Chicago native Denny Zeitlin began playing the piano at age two, studied classical music throughout his elementary school years, and fell in love with jazz in high school. A made-to-order medium for his primary interest in improvisation and composition. The son of parents who were both involved in music and medicine, he combined his interest in jazz with formal study of music theory and composition with Alexander Tcherepnin, Robert Muczynski, and George Russell. He graduated Phi Beta Kappa from the University of Illinois in 1960 and received his M.D. from Johns Hopkins in 1964.

Currently a psychiatrist in private practice in San Francisco and Marin County and on the teaching faculty of the University of California, Zeitlinís first series of records appeared on Columbia in the mid and late '60s. They were received with critical acclaim and international exposure. He soon withdrew from public appearance for several years in order to develop a pioneering integration of jazz, electronics, classical, and rock. This music emerged in the early '70s with multiple recordings, culminating in the 1978 electronic-acoustic symphonic score for "Invasion of the Body Snatchers."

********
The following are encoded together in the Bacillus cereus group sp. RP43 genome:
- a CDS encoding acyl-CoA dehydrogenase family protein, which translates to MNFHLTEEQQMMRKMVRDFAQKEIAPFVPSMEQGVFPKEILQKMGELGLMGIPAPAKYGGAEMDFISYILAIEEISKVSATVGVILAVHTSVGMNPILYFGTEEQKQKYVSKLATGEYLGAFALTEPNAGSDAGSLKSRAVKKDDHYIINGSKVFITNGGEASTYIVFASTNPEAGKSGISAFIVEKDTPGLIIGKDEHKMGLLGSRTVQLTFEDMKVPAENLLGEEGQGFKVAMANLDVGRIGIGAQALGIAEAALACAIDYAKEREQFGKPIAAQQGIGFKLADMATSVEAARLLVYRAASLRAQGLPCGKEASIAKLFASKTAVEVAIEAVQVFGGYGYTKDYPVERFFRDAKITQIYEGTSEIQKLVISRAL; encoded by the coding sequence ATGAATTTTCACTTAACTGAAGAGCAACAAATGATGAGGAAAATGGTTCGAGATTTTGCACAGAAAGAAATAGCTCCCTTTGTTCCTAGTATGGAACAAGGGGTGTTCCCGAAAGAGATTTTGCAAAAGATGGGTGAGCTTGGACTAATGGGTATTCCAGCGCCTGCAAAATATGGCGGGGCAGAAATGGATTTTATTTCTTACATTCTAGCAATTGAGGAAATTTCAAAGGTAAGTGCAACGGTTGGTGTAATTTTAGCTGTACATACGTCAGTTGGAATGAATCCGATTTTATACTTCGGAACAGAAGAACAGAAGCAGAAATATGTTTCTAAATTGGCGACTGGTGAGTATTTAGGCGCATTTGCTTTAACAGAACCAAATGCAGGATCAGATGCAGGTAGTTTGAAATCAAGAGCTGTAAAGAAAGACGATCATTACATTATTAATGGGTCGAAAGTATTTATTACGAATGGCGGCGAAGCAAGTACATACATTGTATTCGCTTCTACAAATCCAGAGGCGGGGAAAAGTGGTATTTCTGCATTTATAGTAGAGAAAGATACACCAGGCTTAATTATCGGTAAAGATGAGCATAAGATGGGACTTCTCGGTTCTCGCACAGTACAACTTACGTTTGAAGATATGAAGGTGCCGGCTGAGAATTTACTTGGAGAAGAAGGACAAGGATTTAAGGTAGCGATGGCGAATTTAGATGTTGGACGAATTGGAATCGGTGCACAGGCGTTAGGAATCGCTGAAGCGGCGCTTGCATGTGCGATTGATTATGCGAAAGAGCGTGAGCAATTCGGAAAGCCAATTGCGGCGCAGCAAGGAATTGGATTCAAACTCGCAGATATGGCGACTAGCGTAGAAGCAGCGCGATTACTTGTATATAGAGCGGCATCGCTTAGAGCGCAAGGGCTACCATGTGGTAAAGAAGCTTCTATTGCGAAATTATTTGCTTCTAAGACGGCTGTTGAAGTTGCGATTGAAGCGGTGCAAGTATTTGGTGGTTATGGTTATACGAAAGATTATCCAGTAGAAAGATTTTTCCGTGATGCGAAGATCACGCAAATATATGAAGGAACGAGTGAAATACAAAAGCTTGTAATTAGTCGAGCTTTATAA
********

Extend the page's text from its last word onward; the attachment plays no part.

Subsequently he returned to a focus on acoustic music in a multitude of settings, with continued composing, recording and international touring.

He has recorded over two dozen critically acclaimed albums; twice won first place in the Down Beat International Jazz Critics Poll; written original music for Sesame Street; and appeared on network TV. His television appearances include multiple visits on the "Tonight Show", and CBS "Sunday Morning."

Zeitlin's lecture demonstration "Unlocking the Creative Impulse: The Psychology of Improvisation" has been presented across the U.S. and in Europe. He has toured throughout the U.S., Canada, Japan, and Europe at colleges, jazz clubs, and major festivals. Appearing with jazz greats Joe Henderson, Herbie Hancock, Pat Metheny, Tony Williams, Bobby Hutcherson, John Patitucci, John Abercrombie, Marian McPartland, Charlie Haden, David Grisman, Kronos Quartet, Paul Winter, David Friesen, and many others.

"He is the jazz world's most visible Renaissance man-- a full time practicing psychiatrist, a medical school teacher and a world class jazz musician." Los Angeles Times